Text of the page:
Folksonomies: employment automation
    Folksonomies: employment automation
      1  notes

    People in semi-skilled jobs have been the ones most automated out of jobs, while highly-technical and more menial jobs have remained.

    04 JAN 2012

     Shifting From Labor to Capital Reduces Demands

    Finally, it’s easy to see how a shift in income from labor to capital would lead to a similar reduction in overall demand. Capitalists tend to save more of each marginal dollar than laborers. In the short run, a transfer from laborers to capitalists reduces total consumption, and thus total GDP. This phenomenon is summarized in a classic though possibly apocryphal story: Ford CEO Henry Ford II and United Automobile Workers president Walter Reuther are jointly touring a modern auto plant. Fo...
    Folksonomies: employment automation
    Folksonomies: employment automation
      1  notes

    Because the workers automated out of jobs can't buy things.

    04 JAN 2012

     The Population Must Increase Education to Stay Ahead of T...

    ...the relative demand for skilled labor is closely correlated with advances in technology, particularly digital technologies. Hence, the moniker “skill-biased technical change,” or SBTC. There are two distinct components to recent SBTC. Technologies like robotics, numerically controlled machines, computerized inventory control, and automatic transcription have been substituting for routine tasks, displacing those workers. Meanwhile other technologies like data visualization, analytics, h...
      1  notes

    As people are automated out of jobs, society must increase their educations in order to keep them on top of the machines.

    04 JAN 2012

     Computers and Creative Writing

    And for all their power and speed, today’s digital machines have shown little creative ability. They can’t compose very good songs, write great novels, or generate good ideas for new businesses. Apparent exceptions here only prove the rule. A prankster used an online generator of abstracts for computer science papers to create a submission that was accepted for a technical conference (in fact, the organizers invited the “author” to chair a panel), but the abstract was simply a series ...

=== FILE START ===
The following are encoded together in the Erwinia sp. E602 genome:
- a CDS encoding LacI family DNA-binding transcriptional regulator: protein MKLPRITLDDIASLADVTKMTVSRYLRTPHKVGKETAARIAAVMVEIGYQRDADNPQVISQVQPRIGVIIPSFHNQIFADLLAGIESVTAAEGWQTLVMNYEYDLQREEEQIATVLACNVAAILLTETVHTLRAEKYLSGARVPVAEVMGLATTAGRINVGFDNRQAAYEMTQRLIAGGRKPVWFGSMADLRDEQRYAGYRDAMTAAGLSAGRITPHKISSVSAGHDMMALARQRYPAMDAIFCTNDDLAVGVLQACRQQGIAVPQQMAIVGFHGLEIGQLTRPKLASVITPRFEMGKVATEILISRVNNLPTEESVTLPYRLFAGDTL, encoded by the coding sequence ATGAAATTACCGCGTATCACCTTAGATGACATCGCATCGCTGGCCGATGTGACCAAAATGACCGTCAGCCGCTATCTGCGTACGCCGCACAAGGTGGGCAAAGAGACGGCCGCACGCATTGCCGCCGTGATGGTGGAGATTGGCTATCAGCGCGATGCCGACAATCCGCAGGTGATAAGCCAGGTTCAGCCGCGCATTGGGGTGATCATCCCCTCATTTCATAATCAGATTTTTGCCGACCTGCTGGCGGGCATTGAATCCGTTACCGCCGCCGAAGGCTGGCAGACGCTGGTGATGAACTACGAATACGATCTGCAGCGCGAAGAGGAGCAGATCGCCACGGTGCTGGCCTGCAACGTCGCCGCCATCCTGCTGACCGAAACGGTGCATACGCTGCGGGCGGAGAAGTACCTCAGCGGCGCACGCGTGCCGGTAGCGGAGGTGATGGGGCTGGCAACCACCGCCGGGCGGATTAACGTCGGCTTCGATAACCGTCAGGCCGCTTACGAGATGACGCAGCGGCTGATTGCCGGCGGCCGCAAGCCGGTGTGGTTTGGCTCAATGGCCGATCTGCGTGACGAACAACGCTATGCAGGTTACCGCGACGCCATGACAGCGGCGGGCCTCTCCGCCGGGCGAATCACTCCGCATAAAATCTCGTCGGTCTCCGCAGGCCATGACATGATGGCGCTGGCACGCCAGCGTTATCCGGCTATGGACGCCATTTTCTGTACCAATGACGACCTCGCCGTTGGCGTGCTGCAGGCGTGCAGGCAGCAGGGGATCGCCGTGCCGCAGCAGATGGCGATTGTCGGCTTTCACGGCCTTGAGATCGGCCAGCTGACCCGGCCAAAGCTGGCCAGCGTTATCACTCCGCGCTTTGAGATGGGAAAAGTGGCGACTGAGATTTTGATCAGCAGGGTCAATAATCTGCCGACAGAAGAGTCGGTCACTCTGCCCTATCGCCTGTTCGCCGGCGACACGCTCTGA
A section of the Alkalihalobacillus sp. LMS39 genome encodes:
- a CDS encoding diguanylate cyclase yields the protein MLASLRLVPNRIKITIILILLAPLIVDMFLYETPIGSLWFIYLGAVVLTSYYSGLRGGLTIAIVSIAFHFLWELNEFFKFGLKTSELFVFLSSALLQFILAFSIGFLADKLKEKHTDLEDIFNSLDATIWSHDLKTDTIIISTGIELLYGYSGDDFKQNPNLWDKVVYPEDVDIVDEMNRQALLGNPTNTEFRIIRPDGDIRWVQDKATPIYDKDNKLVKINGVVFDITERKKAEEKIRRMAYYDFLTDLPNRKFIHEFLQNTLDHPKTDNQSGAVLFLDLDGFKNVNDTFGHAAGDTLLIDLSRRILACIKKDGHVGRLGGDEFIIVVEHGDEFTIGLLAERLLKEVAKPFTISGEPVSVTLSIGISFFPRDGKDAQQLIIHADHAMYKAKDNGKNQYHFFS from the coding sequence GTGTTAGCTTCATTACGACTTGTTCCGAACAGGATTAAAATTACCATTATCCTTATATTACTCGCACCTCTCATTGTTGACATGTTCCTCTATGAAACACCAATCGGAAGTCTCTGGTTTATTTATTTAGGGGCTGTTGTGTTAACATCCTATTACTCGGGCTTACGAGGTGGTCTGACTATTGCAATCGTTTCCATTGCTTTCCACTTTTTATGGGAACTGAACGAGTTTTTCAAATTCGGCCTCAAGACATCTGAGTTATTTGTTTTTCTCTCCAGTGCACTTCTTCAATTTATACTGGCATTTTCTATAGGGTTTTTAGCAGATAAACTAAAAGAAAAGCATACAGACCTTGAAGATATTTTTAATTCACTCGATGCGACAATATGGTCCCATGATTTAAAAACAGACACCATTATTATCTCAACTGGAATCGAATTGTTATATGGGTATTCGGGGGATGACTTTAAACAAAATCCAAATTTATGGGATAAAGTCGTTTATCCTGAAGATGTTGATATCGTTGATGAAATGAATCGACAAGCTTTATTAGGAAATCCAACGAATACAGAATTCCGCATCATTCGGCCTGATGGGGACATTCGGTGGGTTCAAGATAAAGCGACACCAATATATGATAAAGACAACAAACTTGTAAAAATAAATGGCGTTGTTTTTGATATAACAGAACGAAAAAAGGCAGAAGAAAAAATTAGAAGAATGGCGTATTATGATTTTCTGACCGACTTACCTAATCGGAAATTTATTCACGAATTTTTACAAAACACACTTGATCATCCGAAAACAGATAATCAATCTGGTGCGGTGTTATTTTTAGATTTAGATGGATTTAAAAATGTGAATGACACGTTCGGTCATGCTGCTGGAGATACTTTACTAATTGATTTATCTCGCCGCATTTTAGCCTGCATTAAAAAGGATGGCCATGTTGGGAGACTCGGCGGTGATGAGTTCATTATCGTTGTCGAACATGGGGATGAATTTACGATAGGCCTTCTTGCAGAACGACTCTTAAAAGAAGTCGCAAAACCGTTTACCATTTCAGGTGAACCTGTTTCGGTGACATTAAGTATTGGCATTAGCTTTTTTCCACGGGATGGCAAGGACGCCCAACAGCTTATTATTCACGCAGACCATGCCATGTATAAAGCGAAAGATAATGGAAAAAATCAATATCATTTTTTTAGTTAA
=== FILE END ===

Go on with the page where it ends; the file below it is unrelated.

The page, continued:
Folksonomies: writing automation
    Folksonomies: writing automation
      1  notes

    A computer successfully got a paper accepted to a technical conference by stringing technical jargon together, which is similar to a scientist who once got a nonsense post-modernist paper published in a journal, but computers can write sports news stories due to their formulaic nature.

    04 JAN 2012

     Online Shopping Replaces Sales People

    During the Great Recession, nearly 1 in 12 people working in sales in America lost their job, accelerating a trend that had begun long before. In 1995, for example, 2.08 people were employed in “sales and related” occupations for every $1 million of real GDP generated that year. By 2002 (the last year for which consistent data are available), that number had fallen to 1.79, a decline of nearly 14 percent.
    Folksonomies: employment automation
    Folksonomies: employment automation
      1  notes

    Everytime you purchase something online, that's something you didn't purchase from a retail clerk.

    04 JAN 2012

     How IBM's Watson Pattern-Matches to Answer Trivia

    The way Watson plays the game also requires massive amounts of pattern matching. The supercomputer has been loaded with hundreds of millions of unconnected digital documents, including encyclopedias and other reference works, newspaper stories, and the Bible. When it receives a question, it immediately goes to work to figure out what is being asked (using algorithms that specialize in complex communication), then starts querying all these documents to find and match patterns in search of the ...
      1  notes

    And how it does it so fast.